Lisa Cholodenko – The Kids are All Right

A lesbian couple, two teenagers, and a sperm donor. Given that setup of characters, Cholodenko refuses to let the film fall into trivialization for comedy’s, or even drama’s, sake. Instead, she faces the challenge head-on in making sure that the narrative achieves emotional maturity and sensitivity. The film lives in the connection of the characters and the investment in capturing that shows in many scenes. There is intentionality in how many characters are in the frame and who are those, whether it be a two shot or over-the-shoulder. This gives further space for the sensitively calibrated ensemble to show relationship dynamics through the rhythm within the scene. Giving tangible life to these moments of human interaction is no easy feat. Available to rent and buy on iTunes, Amazon Video, Google Play, YouTube, and other platforms.

 

 

Tanya Hamilton – Night Catches Us

A strained relationship between a former Black Panther member and the widow of a murdered Panther becomes the core of this stirring drama. Hamilton paints the canvas of this story with laser focus, one where the gripping conversations and tense encounters happen in the confines of a dark small room or a neighborhood sidewalk. She weaponizes the small-scale nature of the production to even magnify human interactions. This exact concision in capturing human behavior is key to the expansive trajectory that will happen later in the film. The climactic night scene is executed with tempered rage, one that leaves space for us to have introspection. In addition, strategically deployed archival footage provides robust contextualization to the film’s central narrative. Streaming on fuboTV, Showtime, AMC+, Magnolia Selects, and DirecTV.

 

 

Floria Sigismondi – The Runaways

Teenage rebellion and recklessness. Unshackling of imposed gender roles. The hollow glory of fame. In her feature film debut, Sigismondi examines these themes through the story of the titular 1970s rock band, particularly its two leads Joan Jett and Cherie Currie. The film moves at a thunderously erratic pace, one that replicates the energized motion of the protagonists as they transform from aspiring musicians to bonafide rockstars. A distinct musicality reverberates throughout the film, even outside the musical sequences. This is true even in the scenes that depict the characters’ valleys. And with those rock sequences: it’s close to sensorially orgasmic. They feel like sounds and colors explode. Like a cherry bomb, if you may. Available to rent and buy on iTunes, Amazon Video, Google Play, YouTube, and other platforms.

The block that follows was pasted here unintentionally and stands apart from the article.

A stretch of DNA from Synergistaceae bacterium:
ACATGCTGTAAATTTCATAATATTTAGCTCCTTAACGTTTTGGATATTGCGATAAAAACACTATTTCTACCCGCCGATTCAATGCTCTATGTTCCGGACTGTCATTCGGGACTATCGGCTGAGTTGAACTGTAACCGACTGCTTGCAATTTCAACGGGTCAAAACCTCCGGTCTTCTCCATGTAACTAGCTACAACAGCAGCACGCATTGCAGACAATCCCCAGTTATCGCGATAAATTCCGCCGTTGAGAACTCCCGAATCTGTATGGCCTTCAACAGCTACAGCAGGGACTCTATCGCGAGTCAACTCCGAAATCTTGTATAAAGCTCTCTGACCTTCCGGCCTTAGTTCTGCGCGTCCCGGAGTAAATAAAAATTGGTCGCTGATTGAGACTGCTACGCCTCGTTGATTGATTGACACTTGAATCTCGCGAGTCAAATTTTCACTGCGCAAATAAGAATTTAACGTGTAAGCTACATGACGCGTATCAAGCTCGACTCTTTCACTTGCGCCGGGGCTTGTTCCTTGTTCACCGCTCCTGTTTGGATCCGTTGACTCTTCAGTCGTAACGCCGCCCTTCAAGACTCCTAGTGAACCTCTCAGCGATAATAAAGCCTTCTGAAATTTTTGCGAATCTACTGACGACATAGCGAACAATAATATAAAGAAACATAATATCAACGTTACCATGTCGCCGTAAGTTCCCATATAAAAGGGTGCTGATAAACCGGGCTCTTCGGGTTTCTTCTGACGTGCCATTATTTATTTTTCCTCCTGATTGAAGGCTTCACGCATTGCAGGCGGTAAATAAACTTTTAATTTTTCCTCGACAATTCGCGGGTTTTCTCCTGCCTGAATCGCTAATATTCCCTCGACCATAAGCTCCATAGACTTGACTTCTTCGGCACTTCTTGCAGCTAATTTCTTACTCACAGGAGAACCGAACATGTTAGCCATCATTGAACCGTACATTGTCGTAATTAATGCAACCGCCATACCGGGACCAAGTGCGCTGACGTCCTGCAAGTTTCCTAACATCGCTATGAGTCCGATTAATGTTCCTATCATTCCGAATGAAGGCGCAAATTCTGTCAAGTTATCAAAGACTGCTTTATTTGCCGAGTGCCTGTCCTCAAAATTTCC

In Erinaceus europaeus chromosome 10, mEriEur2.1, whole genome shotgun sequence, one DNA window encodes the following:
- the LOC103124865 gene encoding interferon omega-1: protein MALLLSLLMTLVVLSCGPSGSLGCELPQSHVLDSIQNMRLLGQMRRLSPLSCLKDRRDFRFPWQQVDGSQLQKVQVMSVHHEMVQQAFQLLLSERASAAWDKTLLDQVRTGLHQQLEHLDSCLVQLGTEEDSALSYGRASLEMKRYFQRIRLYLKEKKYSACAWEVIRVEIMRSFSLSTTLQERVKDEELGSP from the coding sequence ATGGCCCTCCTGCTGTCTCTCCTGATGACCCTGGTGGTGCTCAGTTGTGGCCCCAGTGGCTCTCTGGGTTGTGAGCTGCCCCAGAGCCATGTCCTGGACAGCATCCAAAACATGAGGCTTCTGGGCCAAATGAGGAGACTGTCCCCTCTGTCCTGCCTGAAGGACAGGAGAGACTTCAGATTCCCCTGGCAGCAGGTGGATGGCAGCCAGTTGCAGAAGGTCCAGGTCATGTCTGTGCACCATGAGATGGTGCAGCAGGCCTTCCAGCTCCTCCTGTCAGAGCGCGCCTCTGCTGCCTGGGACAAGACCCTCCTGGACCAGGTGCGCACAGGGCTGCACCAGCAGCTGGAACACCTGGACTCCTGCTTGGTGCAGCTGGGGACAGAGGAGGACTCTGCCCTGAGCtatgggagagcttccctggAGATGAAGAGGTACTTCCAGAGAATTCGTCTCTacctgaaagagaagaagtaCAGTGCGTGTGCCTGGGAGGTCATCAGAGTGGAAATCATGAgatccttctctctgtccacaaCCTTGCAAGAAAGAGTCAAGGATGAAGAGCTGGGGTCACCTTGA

Debra Granik – Winter’s Bone

Odds are stacked against 17-year-old Ree Dolly in her quest to keep her family in their abode. But with her determination clashing with the overwhelming desperation of their situation comes Granik’s astonishing study of the underbelly of the Ozarks. In the spirit of true independent cinema, her vision of this world is unrelenting but calculated. There is as much importance with the suggested as with the depicted. We are made to investigate established and fractured bonds of the characters. Danger is always residing within the corners of the frame, with a haunting soundscape to even take us further into this perilous plunge. With the stakes escalating to an unimaginable climax, we are left to trust Jennifer Lawrence’s powerful work and Granik’s eye for empathy amidst the darkness. Streaming on Peacock Premium and Kanopy.

 

Be the first to comment

Leave a Reply

Your email address will not be published.


*